President Donald Trump and his senior advisor, Jared Kushner, are continuing to try to build a coalition for immigration reform. They reportedly are trying to decide whether to move forward before November’s election.

Kushner first presented the 600-page comprehensive plan almost a year ago (lacking much in terms of publicly released details), but the President reportedly is still dealing with opposition — even among his advisors. Kushner wants a bill that will be “‘pro-labor, pro-worker’ while keep[ing] the immigration numbers status quo.” Yet, according to White House Chief of Staff Mick Mulvaney, the United States “needs more immigrants for the U.S. economy to continue growing.”

Kushner has met with groups on all sides of the issue, from those who want to reduce the number of immigrants to those in business and other advocates who want to increase the numbers. Mulvaney sees “immigration as a major engine for the U.S. economy.” He also sees Canada and Australia’s point-based systems as good models for the U.S. Trump advisor Stephen Miller has been the architect behind policies blocking and limiting the entry of immigrants — both legal and illegal.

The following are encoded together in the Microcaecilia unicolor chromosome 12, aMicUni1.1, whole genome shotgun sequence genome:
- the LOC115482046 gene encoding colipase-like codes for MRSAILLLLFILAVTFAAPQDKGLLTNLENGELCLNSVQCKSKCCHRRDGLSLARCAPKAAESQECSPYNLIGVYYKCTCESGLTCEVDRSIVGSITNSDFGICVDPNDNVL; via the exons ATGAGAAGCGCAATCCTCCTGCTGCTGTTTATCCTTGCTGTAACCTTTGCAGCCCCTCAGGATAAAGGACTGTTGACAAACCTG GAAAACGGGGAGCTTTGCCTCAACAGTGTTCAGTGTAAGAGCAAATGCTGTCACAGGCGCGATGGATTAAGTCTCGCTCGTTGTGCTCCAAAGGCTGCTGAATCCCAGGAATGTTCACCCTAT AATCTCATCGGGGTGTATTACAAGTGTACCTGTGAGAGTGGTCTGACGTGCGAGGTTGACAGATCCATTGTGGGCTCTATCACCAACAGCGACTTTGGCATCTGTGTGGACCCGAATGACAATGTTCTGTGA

President Trump seems to move from one side to another. In 2017, he focused on “Buy American, Hire American” in order to protect the U.S. workforce. Then, during last year’s State of the Union speech, the President said, “I want people to come into our country in the largest numbers ever, but they have to come in legally.” This year, the President spoke about problems in sanctuary cities and crimes committed by immigrants. In early 2019, the President said he wanted to give citizenship to high-skilled workers, but his Administration’s policies continue to make it more and more difficult for such workers to come to or remain in the U.S. Yet, in a 2020 interview with Fox News, President Trump asserted, “We have to allow smart people to stay in our country.“ When pressed on the topic of whether American college and university graduates should be the ones taking jobs at high-tech companies, he responded, “We don’t have enough of them. And we have to be competitive with the rest of the world too.”

Initiatives that have been floated include:

  • Creating new categories of year-round temporary worker visas for industries like construction and agriculture and lengthening those stays
  • Continuing to raise the caps on H-2B visas
  • Granting permanent status to high-skilled workers while reducing the numbers of family-based immigrants, i.e., introducing a merit-based system for those with English-speaking ability and an offer of employment
  • Increasing federal use of E-Verify, but stopping short of making it mandatory for all businesses to use

Some of these proposals might make it into law if they could be addressed as single issues. Whether any aspects of the immigration reform plan become legislation will likely depend on the upcoming political landscape and how the U.S. Supreme Court rules on DACA this summer.